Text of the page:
I haven’t had to perform too many theological gymnastics in order to accept that we start this year’s Football March to Victory on a Sunday. Yes, it is The Lord’s Day. But you can go to Mass on Saturday evening and it still counts. The Lord is just happy to see you, and He appreciates that you stopped in for a visit. Besides, we don’t take the Bible literally. If we did, there would be a lot of eyes plucked out for looking at filthy images (like USC and Alabama playing with each other), and a lot of sinful hands cut off (like those of any receiver or ball carrier who scores against us).* Although, come Sunday, I will have no trouble with sacrificing cattle; and I wouldn’t mind if The Lord strikes the people who worship a cow with a plague (a plague of Irish touchdowns, that is).**
But those last two are references from the Old Testament, which was really just the warm-up act for the New Testament headliner. And after Him came the sequels…whom we know as the Saints. Interestingly enough, the Church kicks off its canonization season also on this Sunday. Canonization is the process by which the Church declares someone a Saint. Many people do not properly understand the canonization process – they’re called Catholics. Even more people have no idea what it is or how it works. So, seizing upon this happy coincidence of our season opener falling on the same day as several canonizations, I will explain the process of declaring a Saint in terms everyone can appreciate: College Football.
Becoming a Saint and Winning Championships
Step 1 This is really critical: you have to be dead. Sounds morbid…literally. But you can’t go to heaven unless you die first – real simple. This is just like the off-season. The previous season, whether good or bad, is laid to rest in January, and is either celebrated or mourned. But we have faith that the new season will come again in September. And it might just be heaven.
Step 2 Wait five years. This is so that the Church can determine whether a person has an enduring reputation for holiness. This is like the media deliberating about the enduring significance or relevance of a given team, and whether or not that team has a chance at winning the Championship. However, recent Popes have waived this five year waiting period, making it rather arbitrary…just like the media’s judgments.
Step 3 Opening of the cause for beatification and canonization; at this point the person is called a Servant of God. Just like being ranked in the preseason polls.
Step 4 The informative process, when stories about the person, writings, important actions, are all gathered and considered. The regular season begins – is the team living up to the preseason praise, the early ranking.
Step 5 Evaluation of this information by the Congregation for the Causes of Saints. The College Football Playoff Selection Committee. And they’re just as secretive and opaque as each other. And their decisions are often just as inscrutable. And sometimes swayed by undue influence and politics.
Step 6 Declaration of Heroic Virtue, meaning the person led a remarkably holy life and is now considered Venerable. No one really knows what is taken into consideration and what isn’t. No one really knows what exactly is required to be declared Venerable. Congregation – Venerable; Committee – ranked.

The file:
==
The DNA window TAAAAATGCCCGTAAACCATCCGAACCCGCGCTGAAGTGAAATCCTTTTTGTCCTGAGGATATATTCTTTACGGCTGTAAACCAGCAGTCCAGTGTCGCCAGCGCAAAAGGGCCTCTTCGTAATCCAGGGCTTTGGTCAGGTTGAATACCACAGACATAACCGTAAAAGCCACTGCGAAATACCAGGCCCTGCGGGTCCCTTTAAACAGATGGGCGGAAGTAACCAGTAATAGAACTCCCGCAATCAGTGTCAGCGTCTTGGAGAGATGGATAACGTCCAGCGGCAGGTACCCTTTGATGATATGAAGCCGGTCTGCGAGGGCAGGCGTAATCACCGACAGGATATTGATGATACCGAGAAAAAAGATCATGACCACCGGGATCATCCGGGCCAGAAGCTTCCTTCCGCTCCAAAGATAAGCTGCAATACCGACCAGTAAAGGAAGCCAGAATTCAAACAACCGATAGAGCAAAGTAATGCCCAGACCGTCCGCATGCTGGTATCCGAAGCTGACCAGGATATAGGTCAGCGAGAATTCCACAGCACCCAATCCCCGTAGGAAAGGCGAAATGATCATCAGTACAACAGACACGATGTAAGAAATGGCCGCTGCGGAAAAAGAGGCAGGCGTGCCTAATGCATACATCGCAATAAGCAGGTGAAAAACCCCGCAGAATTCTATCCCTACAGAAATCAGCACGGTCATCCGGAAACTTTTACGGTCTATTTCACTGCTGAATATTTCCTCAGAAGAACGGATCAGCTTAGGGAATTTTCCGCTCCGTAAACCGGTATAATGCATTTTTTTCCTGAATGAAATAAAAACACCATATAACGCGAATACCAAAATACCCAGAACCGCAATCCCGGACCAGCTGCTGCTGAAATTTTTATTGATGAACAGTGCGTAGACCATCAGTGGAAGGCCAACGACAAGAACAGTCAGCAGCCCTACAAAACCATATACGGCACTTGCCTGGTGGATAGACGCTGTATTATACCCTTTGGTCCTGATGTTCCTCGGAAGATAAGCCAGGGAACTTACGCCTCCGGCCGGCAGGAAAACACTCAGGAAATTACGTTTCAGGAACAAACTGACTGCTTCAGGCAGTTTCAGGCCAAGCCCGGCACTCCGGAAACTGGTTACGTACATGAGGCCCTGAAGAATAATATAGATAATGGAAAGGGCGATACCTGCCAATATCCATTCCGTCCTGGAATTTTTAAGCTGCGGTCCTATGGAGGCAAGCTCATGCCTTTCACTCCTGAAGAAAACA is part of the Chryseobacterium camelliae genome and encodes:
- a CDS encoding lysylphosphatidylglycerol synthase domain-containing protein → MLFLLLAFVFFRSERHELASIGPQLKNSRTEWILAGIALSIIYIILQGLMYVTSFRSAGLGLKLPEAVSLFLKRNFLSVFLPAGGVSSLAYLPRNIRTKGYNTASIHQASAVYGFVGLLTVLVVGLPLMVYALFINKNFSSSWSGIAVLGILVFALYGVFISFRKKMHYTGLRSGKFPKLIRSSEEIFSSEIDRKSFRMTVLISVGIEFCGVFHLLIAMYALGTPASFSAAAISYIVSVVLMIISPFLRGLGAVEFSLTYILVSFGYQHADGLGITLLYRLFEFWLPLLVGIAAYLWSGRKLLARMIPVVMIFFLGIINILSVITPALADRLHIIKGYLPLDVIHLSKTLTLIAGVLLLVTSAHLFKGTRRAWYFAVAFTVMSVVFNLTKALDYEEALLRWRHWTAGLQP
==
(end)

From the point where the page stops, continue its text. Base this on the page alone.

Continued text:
Step 7 Declaration of a miracles. If a person is really in heaven and really tight with God, he can ask The Boss for favors. This is proof that the person is worthy of the title Blessed. On the other side of the equation, if a team beats an opponent ranked significantly higher and does so in spectacular fashion, they move into the Top Ten (and it’s often miraculous).
I pause here to note an anomaly – some would say an inequality – in the process of canonization. The majority of people need two miracles to be canonized. But some only need one. For instance, if a person has been martyred for the faith, only one miracle is required to be declared a Saint. If a person merely led an extraordinarily holy life, two miracles are required for canonization. But not in every case – some holy folks get in with only one miracle…just because. Sure, if you got killed for Jesus, you deserve a break. But sometimes living a long and arduously holy life is a lot harder. It’s not mine to judge. I simply point out that if a team is in the SEC, it only takes…
Step 8 The Congregation votes to recommend that the Pope canonize a person, just as the Committee votes on the four teams to enter the playoffs. The Congregation does not proclaim a person to be a Saint, just as the Committee does not declare the Champion…though they so desperately want to.
Step 9 Pope thinks about it = semifinals.
Step 10 Canonization = Champion.
For four people, Sunday is their championship in Rome. For the Fighting Irish, the process is underway, but swings into high gear in Texas on the same day. Though we’re not fighting for canonization, there is one last similarity: certain Saints are called Athleta Christi Nobilis – Noble Champions of The Lord.
*These are both in Chapter 5 of Matthew. If Jesus was capable of miracles, he was also capable of metaphors.
**Solomon sacrificed 22,000 cattle. We only need to sacrifice a few Longhorns. God was really pis upset with the Hebrews who worshiped the Golden Calf; we don’t hate the worshipers of Bevo, but that’s not going to stop us ruining their day…and their season.
Padre’s book Father Sorin Says: The Founder Comments on Today’s Notre Dame is available in the Hammes Notre Dame Bookstore or from Amazon. Like the Old Testament, it talks a lot about smiting enemies…and occasionally tells you how.